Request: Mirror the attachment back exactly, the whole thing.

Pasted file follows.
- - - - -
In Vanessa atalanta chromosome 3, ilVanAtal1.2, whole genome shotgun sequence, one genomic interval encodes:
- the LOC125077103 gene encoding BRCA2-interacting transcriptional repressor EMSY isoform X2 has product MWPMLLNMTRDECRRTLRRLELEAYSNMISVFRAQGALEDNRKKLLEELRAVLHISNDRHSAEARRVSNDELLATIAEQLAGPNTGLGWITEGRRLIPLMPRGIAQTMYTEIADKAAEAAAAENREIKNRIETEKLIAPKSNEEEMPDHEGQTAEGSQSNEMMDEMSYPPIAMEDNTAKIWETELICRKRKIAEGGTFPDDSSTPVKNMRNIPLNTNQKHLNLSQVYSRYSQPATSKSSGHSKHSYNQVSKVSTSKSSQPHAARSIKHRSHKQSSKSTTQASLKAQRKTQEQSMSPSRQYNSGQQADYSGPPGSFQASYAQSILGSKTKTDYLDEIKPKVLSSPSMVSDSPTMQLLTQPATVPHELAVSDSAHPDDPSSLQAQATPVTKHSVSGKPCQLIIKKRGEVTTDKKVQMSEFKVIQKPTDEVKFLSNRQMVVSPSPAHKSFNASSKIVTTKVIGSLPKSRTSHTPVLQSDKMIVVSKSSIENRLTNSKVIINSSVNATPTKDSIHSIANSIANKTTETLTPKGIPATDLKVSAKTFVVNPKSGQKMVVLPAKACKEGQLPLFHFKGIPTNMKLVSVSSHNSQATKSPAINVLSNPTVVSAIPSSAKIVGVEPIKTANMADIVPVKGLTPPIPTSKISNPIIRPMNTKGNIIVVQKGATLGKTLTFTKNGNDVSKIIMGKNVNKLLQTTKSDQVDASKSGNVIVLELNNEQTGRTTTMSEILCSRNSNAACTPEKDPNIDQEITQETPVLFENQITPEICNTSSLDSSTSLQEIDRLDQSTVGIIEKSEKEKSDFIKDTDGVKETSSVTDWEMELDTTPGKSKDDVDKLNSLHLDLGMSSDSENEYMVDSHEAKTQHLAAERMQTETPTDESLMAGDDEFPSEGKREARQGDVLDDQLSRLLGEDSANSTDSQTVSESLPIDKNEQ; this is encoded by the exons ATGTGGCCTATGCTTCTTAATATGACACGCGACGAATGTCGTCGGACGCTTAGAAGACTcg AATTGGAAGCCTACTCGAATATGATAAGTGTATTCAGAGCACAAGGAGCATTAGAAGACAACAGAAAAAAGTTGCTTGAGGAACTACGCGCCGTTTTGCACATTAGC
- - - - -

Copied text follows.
In Vanessa atalanta chromosome 3, ilVanAtal1.2, whole genome shotgun sequence, one genomic interval encodes:
- the LOC125077103 gene encoding BRCA2-interacting transcriptional repressor EMSY isoform X2 has product MWPMLLNMTRDECRRTLRRLELEAYSNMISVFRAQGALEDNRKKLLEELRAVLHISNDRHSAEARRVSNDELLATIAEQLAGPNTGLGWITEGRRLIPLMPRGIAQTMYTEIADKAAEAAAAENREIKNRIETEKLIAPKSNEEEMPDHEGQTAEGSQSNEMMDEMSYPPIAMEDNTAKIWETELICRKRKIAEGGTFPDDSSTPVKNMRNIPLNTNQKHLNLSQVYSRYSQPATSKSSGHSKHSYNQVSKVSTSKSSQPHAARSIKHRSHKQSSKSTTQASLKAQRKTQEQSMSPSRQYNSGQQADYSGPPGSFQASYAQSILGSKTKTDYLDEIKPKVLSSPSMVSDSPTMQLLTQPATVPHELAVSDSAHPDDPSSLQAQATPVTKHSVSGKPCQLIIKKRGEVTTDKKVQMSEFKVIQKPTDEVKFLSNRQMVVSPSPAHKSFNASSKIVTTKVIGSLPKSRTSHTPVLQSDKMIVVSKSSIENRLTNSKVIINSSVNATPTKDSIHSIANSIANKTTETLTPKGIPATDLKVSAKTFVVNPKSGQKMVVLPAKACKEGQLPLFHFKGIPTNMKLVSVSSHNSQATKSPAINVLSNPTVVSAIPSSAKIVGVEPIKTANMADIVPVKGLTPPIPTSKISNPIIRPMNTKGNIIVVQKGATLGKTLTFTKNGNDVSKIIMGKNVNKLLQTTKSDQVDASKSGNVIVLELNNEQTGRTTTMSEILCSRNSNAACTPEKDPNIDQEITQETPVLFENQITPEICNTSSLDSSTSLQEIDRLDQSTVGIIEKSEKEKSDFIKDTDGVKETSSVTDWEMELDTTPGKSKDDVDKLNSLHLDLGMSSDSENEYMVDSHEAKTQHLAAERMQTETPTDESLMAGDDEFPSEGKREARQGDVLDDQLSRLLGEDSANSTDSQTVSESLPIDKNEQ; this is encoded by the exons ATGTGGCCTATGCTTCTTAATATGACACGCGACGAATGTCGTCGGACGCTTAGAAGACTcg AATTGGAAGCCTACTCGAATATGATAAGTGTATTCAGAGCACAAGGAGCATTAGAAGACAACAGAAAAAAGTTGCTTGAGGAACTACGCGCCGTTTTGCACATTAGC